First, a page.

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11 months ago

PSIFebruary2017

Get your Career off the

Get your Career off the ground from anywhere in the world Part of the Tavcom Training the leading provider of security systems training, now offer a wide range of online courses. tavcom.com Contact our sales team on +44 (0)1489 895099 CCTV | IP Networking | Intruder Alarms | Access Control | Fire Alarms | Electro Technical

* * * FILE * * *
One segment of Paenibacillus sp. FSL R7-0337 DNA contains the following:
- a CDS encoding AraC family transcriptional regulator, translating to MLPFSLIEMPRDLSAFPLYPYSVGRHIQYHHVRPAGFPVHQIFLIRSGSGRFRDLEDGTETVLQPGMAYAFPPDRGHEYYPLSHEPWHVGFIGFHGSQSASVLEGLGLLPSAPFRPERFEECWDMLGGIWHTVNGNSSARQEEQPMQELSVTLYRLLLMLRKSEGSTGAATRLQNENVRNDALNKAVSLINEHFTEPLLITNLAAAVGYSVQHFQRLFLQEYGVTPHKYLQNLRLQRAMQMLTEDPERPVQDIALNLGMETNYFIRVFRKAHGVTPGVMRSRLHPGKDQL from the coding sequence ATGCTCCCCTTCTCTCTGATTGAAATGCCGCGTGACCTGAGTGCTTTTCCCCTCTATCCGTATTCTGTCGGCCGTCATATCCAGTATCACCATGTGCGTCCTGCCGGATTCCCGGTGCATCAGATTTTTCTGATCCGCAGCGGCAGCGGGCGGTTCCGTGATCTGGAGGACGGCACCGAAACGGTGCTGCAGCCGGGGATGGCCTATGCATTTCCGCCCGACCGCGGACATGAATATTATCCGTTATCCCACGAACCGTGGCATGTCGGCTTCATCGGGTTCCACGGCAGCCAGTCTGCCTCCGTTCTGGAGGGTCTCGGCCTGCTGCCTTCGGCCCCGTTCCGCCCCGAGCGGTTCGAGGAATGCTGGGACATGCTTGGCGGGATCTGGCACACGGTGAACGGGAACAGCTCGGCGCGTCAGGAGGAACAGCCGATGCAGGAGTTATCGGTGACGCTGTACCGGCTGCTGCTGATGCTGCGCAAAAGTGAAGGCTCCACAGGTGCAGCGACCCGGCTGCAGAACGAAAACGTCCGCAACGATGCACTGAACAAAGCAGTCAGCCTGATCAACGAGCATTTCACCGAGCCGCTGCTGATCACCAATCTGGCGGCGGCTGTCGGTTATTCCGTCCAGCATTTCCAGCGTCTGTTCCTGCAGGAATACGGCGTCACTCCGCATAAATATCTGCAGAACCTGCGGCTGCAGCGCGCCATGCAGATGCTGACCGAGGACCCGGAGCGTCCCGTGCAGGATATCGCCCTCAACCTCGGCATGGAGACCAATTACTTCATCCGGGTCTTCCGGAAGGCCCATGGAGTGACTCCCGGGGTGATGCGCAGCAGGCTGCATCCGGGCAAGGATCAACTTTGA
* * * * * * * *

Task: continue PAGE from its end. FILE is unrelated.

ANALYTICS Analytics add intelligence One of the added extras to some surveillance cameras or a service offered by licence, video analytics bring dedicated functionality to CCTV Typically VCA is used for recognising loitering, proximity to fences/buildings, suspicious behaviour, abandoned object and reading number plates It has been estimated that there are around 2 million CCTV cameras currently operational in the UK, which means that not only are there a lot of you fitting and maintaining systems but there are also an awful lot of footage that need to be managed at any one time to spot any incidents. As any of you that have sat through a lengthy speech will know, the average sustained attention span of a human adult is not very long (at best it is reported to be 40 minutes) so you need some form of stimulus to keep anyone’s focus on the job in hand before it begins to wane. When you factor in the sheer volume of video footage that needs to be monitored for a security application, a solution is needed to help the CCTV operative in not only keeping on top of the vast quantities of data that requires his attention but also help to maintain a high level of efficiency in spotting infractions. The most common way to do this is to add intelligence to the system with the aid of video content analytics (VCA) also known as intelligent video analytics (IVA) and thanks to the size of the UK surveillance sector, having a system that can accurately and immediately detect and alert staff to suspicious activity is crucial. For those yet to really have a look at specifying systems that feature this technology there are a number of VCA solutions that you will be familiar with such as automatic number plate recognition (ANPR), people counting or facial recognition. In the mid 00’s VCA was the buzz of the security industry although early systems did somewhat under-perform and may have led to a slower than expected initial uptake of the technology. Today however the use of video monitoring software is widespread and has, in many new product launches, come fitted as standard as in the case of video motion detection. Even some of the products we have in our homes use VCA technology, such as games consoles. Intelligent image analytics are now firmly part of our day-to-day life, with systems in airports looking for suspicious luggage and behaviour through to tracking of known faces in a crowd. But VCA is not just relevant for security purposes. In the retail environment companies are always looking for the information they can gather from facial recognition software. This includes age, gender and ethnicity – all for the purposes of defining behaviour in the store rather than identifying those individuals who are known thieves on the database. All public area surveillance (such as airports, ports etc) can benefit from using facial recognition to spot unwelcome individuals, however retailers can also use the software to check the profile of their customers and to determine footfall. It is of great value to the retailer to be able to discover where the popular areas of the stores are and how people arrive at that place for designing the store layout and positioning of high profile items. They can also justify charging extra for placement at hot-spots. Another interesting developments of VCA that helped bolster the growth of the technology in www.psimagazine.co.uk 41

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